100 fears of solitude: working on individual academic engineering projects remotely

Hush, Michael (2015). 100 fears of solitude: working on individual academic engineering projects remotely. In: Proceedings of Seventh International Symposium on Project Approaches in Engineering Education, Aalborg Universitetsforlag, Aalborg, Denmark, pp. 80–86.

URL: http://vbn.aau.dk/files/219796997/PAEE2015_proceed...


The UK’s Open University has been one of the leading open distance learning universities for over 40 years. It currently has around 200,000 students. Its engineering programme supports several higher education qualifications. Central to them is the BEng(Hons). This general engineering qualification is partially accredited for Chartered Engineer by several UK professional engineering institutions and fulfils an important role in the provision of engineering higher education in the UK. One of its final modules is The Engineering Project (T450) which has been taken by over 2000 students since its introduction in 2004. It is now in its last presentation with over 400 students registered.
The project is intended to be open-ended, authentic and largely selected by the student. The module acts as the principal synoptic assessment for the BEng(Hons) where students are expected to bring together their learning from throughout their undergraduate studies. The project and assessment are based on the requirements in UK-SPEC, UK Standard of Professional Engineering Competences (Engineering Council, 2014) in particular an opportunity to demonstrate their ability to apply and integrate knowledge and understanding of other engineering disciplines to support study of their own engineering discipline. It is now being rewritten ready for a first presentation in February 2016. This paper reviews the life of the current module; its structure, successes and lessons before looking at the options for its replacement, T452.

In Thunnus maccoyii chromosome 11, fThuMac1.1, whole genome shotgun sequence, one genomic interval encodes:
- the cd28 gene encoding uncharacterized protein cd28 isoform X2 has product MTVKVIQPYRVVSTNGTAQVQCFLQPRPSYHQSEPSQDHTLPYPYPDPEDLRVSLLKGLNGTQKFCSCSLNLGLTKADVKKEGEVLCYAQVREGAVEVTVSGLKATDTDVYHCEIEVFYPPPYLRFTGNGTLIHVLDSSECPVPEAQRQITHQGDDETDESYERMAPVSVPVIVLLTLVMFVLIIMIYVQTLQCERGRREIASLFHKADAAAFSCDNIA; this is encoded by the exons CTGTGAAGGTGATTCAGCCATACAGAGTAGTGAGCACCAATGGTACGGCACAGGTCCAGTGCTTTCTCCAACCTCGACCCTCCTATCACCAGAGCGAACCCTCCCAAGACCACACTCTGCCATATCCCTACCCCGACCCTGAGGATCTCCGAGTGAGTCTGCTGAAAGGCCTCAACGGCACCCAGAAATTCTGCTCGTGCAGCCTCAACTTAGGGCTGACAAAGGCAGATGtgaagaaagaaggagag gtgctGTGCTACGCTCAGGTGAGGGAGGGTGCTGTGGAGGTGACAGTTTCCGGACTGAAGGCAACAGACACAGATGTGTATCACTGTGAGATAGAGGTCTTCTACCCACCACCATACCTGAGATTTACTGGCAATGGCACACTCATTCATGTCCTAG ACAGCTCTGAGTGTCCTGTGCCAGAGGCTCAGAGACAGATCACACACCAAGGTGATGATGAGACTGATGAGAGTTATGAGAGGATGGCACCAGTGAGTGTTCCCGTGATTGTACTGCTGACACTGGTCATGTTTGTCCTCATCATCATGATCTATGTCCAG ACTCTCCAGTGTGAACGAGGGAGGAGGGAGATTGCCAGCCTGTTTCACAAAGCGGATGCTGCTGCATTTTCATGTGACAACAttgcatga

The approach of the module is constructivist with an emphasis on reflective practice. However, there is little opportunity, either in terms of time or facilities for students to work together. Instead, the close participation of the tutor is intended to provide guidance as well as supporting the student. One element of the review is to address the solitude experienced by many students. This solitude is not autonomy and undermines the importance of interdependent learning.

Viewing alternatives

Download history

Item Actions